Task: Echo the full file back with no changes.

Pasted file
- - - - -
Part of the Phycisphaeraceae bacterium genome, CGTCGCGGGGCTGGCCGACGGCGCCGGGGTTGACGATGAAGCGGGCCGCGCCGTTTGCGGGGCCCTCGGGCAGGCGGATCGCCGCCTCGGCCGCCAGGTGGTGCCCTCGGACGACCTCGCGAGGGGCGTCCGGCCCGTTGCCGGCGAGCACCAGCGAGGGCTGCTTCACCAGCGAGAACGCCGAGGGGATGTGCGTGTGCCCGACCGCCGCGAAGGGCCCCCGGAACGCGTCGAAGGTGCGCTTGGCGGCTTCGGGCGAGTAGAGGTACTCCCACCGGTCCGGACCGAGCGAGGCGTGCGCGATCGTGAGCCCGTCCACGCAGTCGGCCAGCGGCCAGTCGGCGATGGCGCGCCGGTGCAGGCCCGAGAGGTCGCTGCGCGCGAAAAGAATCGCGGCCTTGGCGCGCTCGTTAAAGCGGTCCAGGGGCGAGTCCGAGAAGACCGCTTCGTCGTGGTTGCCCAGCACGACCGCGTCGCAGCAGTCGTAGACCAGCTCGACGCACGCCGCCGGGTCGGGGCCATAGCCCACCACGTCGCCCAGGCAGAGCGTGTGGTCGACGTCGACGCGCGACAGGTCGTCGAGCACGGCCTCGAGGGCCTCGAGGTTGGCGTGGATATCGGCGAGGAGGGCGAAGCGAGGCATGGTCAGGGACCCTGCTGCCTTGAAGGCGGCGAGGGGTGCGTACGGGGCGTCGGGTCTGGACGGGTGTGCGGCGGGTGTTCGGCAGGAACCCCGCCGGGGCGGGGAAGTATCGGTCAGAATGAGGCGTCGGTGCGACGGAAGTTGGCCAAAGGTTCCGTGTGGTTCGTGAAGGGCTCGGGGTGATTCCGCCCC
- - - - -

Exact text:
Part of the Phycisphaeraceae bacterium genome, CGTCGCGGGGCTGGCCGACGGCGCCGGGGTTGACGATGAAGCGGGCCGCGCCGTTTGCGGGGCCCTCGGGCAGGCGGATCGCCGCCTCGGCCGCCAGGTGGTGCCCTCGGACGACCTCGCGAGGGGCGTCCGGCCCGTTGCCGGCGAGCACCAGCGAGGGCTGCTTCACCAGCGAGAACGCCGAGGGGATGTGCGTGTGCCCGACCGCCGCGAAGGGCCCCCGGAACGCGTCGAAGGTGCGCTTGGCGGCTTCGGGCGAGTAGAGGTACTCCCACCGGTCCGGACCGAGCGAGGCGTGCGCGATCGTGAGCCCGTCCACGCAGTCGGCCAGCGGCCAGTCGGCGATGGCGCGCCGGTGCAGGCCCGAGAGGTCGCTGCGCGCGAAAAGAATCGCGGCCTTGGCGCGCTCGTTAAAGCGGTCCAGGGGCGAGTCCGAGAAGACCGCTTCGTCGTGGTTGCCCAGCACGACCGCGTCGCAGCAGTCGTAGACCAGCTCGACGCACGCCGCCGGGTCGGGGCCATAGCCCACCACGTCGCCCAGGCAGAGCGTGTGGTCGACGTCGACGCGCGACAGGTCGTCGAGCACGGCCTCGAGGGCCTCGAGGTTGGCGTGGATATCGGCGAGGAGGGCGAAGCGAGGCATGGTCAGGGACCCTGCTGCCTTGAAGGCGGCGAGGGGTGCGTACGGGGCGTCGGGTCTGGACGGGTGTGCGGCGGGTGTTCGGCAGGAACCCCGCCGGGGCGGGGAAGTATCGGTCAGAATGAGGCGTCGGTGCGACGGAAGTTGGCCAAAGGTTCCGTGTGGTTCGTGAAGGGCTCGGGGTGATTCCGCCCC